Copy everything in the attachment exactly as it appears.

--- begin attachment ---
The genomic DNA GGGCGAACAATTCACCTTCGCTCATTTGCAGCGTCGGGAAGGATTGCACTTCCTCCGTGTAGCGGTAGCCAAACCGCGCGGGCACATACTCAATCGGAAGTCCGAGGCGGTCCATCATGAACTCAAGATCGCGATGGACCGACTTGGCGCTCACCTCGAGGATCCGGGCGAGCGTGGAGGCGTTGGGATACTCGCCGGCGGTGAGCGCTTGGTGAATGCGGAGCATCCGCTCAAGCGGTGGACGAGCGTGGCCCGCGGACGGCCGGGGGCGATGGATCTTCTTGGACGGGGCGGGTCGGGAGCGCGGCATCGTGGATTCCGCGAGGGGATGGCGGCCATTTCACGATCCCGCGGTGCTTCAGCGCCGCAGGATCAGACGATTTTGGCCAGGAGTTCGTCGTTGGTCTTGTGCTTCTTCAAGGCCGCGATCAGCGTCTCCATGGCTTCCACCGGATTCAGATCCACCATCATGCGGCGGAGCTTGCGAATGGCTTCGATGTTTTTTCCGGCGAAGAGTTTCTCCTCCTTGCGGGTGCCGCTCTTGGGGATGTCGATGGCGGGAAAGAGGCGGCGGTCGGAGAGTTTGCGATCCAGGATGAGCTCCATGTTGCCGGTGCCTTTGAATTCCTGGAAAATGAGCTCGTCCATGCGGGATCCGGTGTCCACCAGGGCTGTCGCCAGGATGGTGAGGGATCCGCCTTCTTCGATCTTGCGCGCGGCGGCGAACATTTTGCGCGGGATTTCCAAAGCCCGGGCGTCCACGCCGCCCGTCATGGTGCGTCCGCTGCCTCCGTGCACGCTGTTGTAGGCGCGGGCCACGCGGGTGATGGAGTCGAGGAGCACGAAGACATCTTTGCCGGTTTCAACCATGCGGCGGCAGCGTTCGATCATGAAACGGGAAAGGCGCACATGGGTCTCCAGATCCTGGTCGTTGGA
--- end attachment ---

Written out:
The genomic DNA GGGCGAACAATTCACCTTCGCTCATTTGCAGCGTCGGGAAGGATTGCACTTCCTCCGTGTAGCGGTAGCCAAACCGCGCGGGCACATACTCAATCGGAAGTCCGAGGCGGTCCATCATGAACTCAAGATCGCGATGGACCGACTTGGCGCTCACCTCGAGGATCCGGGCGAGCGTGGAGGCGTTGGGATACTCGCCGGCGGTGAGCGCTTGGTGAATGCGGAGCATCCGCTCAAGCGGTGGACGAGCGTGGCCCGCGGACGGCCGGGGGCGATGGATCTTCTTGGACGGGGCGGGTCGGGAGCGCGGCATCGTGGATTCCGCGAGGGGATGGCGGCCATTTCACGATCCCGCGGTGCTTCAGCGCCGCAGGATCAGACGATTTTGGCCAGGAGTTCGTCGTTGGTCTTGTGCTTCTTCAAGGCCGCGATCAGCGTCTCCATGGCTTCCACCGGATTCAGATCCACCATCATGCGGCGGAGCTTGCGAATGGCTTCGATGTTTTTTCCGGCGAAGAGTTTCTCCTCCTTGCGGGTGCCGCTCTTGGGGATGTCGATGGCGGGAAAGAGGCGGCGGTCGGAGAGTTTGCGATCCAGGATGAGCTCCATGTTGCCGGTGCCTTTGAATTCCTGGAAAATGAGCTCGTCCATGCGGGATCCGGTGTCCACCAGGGCTGTCGCCAGGATGGTGAGGGATCCGCCTTCTTCGATCTTGCGCGCGGCGGCGAACATTTTGCGCGGGATTTCCAAAGCCCGGGCGTCCACGCCGCCCGTCATGGTGCGTCCGCTGCCTCCGTGCACGCTGTTGTAGGCGCGGGCCACGCGGGTGATGGAGTCGAGGAGCACGAAGACATCTTTGCCGGTTTCAACCATGCGGCGGCAGCGTTCGATCATGAAACGGGAAAGGCGCACATGGGTCTCCAGATCCTGGTCGTTGGA